This book certainly won't be for everyone, however. It is a story about politics, and so naturally it moves at a lumbering pace. Mind you, I enjoyed nearly every minute of it, but it was certainly not a page turner and took me awhile to finish.  Also, the exploitation which the titular Windup Girl Emiko faces throughout the story is not easy stuff, so if you've got a queasy stomach you should probably stay away. It's also not a book without it's flaws. The prose is perfectly serviceable, but not incredible, and the characters that inhabit it, while not flat, fail to really jump off the page.

It's also not a book whose message I can get on board with, though that certainly doesn't mean its poorly done, or that I can't enjoy it. Without giving too much away, the books overall slant seems to be something of a Buddhist Transhumanism. Which, when you come right down to it, is a very interesting worldview, just one dramatically opposed to my own.

So, if you love world building, and enjoy political stories, I can highly recommend The Windup Girl. If that's not your style, then this book is definitely not for you.

Also, fantastic cover.

Tuesday, August 14, 2012

The Anti-American

I, Daniel Schwen
 [GFDL, CC-BY-SA-3.0 or CC-BY-SA-2.5], via Wikimedia Commons
Anti-American is a phrase I hear bandied about a lot these days. Mostly, I'm afraid, it's in conservative circles. It's a phrase, however, that doesn't seem to have any clear content. Or, rather, it's a catchall for anything and everything the conservative speaker disagrees with. Obama is anti-American because he's "a socialist," for example.

The thing is, I cannot imagine anything more fundamentally anti-American than this use of the phrase. The very foundation of what it is to be American, I would think, is to be (little "d") democratic. Our society is built on the principle that government serves by the will of the people. The people, the society, not you and your personal opinions. Of course, "the people" is an abstract concept - the will of "the people" really consists of the will of many of the people, and your personal viewpoint is one that must be taken into account in determining that will. That's why we vote.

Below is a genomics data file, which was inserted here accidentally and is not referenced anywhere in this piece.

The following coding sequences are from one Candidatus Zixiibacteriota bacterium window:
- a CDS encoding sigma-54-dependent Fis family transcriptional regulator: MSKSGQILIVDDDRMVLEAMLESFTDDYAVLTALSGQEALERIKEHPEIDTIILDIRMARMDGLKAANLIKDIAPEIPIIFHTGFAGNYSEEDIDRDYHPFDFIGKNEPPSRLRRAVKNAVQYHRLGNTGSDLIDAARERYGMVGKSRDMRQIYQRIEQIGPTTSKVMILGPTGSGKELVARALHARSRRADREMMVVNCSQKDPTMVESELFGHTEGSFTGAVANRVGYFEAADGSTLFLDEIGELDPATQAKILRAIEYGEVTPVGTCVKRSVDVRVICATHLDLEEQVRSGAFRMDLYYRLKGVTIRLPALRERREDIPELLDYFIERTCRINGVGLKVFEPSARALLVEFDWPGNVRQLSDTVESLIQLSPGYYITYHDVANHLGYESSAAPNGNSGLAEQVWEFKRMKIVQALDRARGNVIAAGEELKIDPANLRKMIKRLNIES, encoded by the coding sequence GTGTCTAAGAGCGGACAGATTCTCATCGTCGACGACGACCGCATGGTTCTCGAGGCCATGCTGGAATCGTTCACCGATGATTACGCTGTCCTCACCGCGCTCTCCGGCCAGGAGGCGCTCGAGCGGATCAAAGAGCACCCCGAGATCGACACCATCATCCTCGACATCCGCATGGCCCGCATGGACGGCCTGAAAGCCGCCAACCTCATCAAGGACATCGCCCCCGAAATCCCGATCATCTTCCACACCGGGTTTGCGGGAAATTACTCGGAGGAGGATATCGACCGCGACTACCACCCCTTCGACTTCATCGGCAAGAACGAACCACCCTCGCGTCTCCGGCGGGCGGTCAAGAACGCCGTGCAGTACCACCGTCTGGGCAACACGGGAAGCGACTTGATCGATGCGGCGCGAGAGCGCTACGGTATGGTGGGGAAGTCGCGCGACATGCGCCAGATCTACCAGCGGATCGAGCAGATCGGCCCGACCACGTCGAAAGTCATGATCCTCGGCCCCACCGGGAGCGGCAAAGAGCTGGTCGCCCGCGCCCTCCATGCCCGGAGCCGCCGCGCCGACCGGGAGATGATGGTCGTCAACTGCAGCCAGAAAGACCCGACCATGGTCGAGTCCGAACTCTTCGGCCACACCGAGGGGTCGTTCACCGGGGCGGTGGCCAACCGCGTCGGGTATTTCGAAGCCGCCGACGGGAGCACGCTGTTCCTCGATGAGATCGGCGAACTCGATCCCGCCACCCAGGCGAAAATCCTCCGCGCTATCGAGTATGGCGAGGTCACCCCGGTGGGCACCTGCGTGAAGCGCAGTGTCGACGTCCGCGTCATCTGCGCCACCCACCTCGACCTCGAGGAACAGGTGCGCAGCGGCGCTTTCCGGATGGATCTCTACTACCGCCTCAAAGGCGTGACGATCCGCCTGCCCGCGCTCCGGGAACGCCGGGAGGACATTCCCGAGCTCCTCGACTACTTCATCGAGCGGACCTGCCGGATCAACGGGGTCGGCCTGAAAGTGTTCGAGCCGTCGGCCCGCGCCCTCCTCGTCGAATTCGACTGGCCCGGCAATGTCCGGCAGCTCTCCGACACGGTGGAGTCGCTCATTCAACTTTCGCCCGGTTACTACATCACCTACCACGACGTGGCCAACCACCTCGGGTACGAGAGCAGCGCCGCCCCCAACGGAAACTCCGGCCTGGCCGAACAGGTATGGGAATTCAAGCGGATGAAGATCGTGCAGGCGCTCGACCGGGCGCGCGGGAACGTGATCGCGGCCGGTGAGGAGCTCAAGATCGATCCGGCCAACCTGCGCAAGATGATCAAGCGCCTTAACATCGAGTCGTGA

In the end though, sometimes the vote goes against you. Sometimes a president gets voted in on a mildly liberal platform, promises he'll reform healthcare and then actually does it. Well, you may not like it (I'm certainly not sure what I think of "Obamacare") but it is, to some degree or another, the will of the people.

So it's not your will. Well, good thing is we are a democracy, and you can fight Obamacare, or anything else about liberalism you don't like, and try and get things changed. Of course the system isn't perfect, many people are disenfranchised in one way or another by our society because all human societies have at least some oppression built into them.1 But you can try, and you won't be shot for it, and that's a good thing. More importantly, it's the fundamentally American thing, the ability to disagree, to debate, and then to build a society off of the results of that debate, in our case determined by vote.

The flipside of that is, however, that if the debate doesn't go your way, you don't dare call the outcome anti-American (assuming the result isn't one that someone disenfranchises someone). To call viewpoints you disagree with anti-American is to subvert debate, to say that democracy is fine and all as long as it goes my way, and so is, in short, to be a tyrant. It is to be anti-American.


1. I don't mean to be flippant about the oppression that exists in our society. I'm a Christian, I believe Christ came to set all captives free, and that all societies that exist for the sake of the small elite and the expense of the weak and downtrodden (read: all societies ever until Christ returns) are to some degree or another demonic. We should fight the demonic, and always strive to make society more equitable, even if we never reach our goal.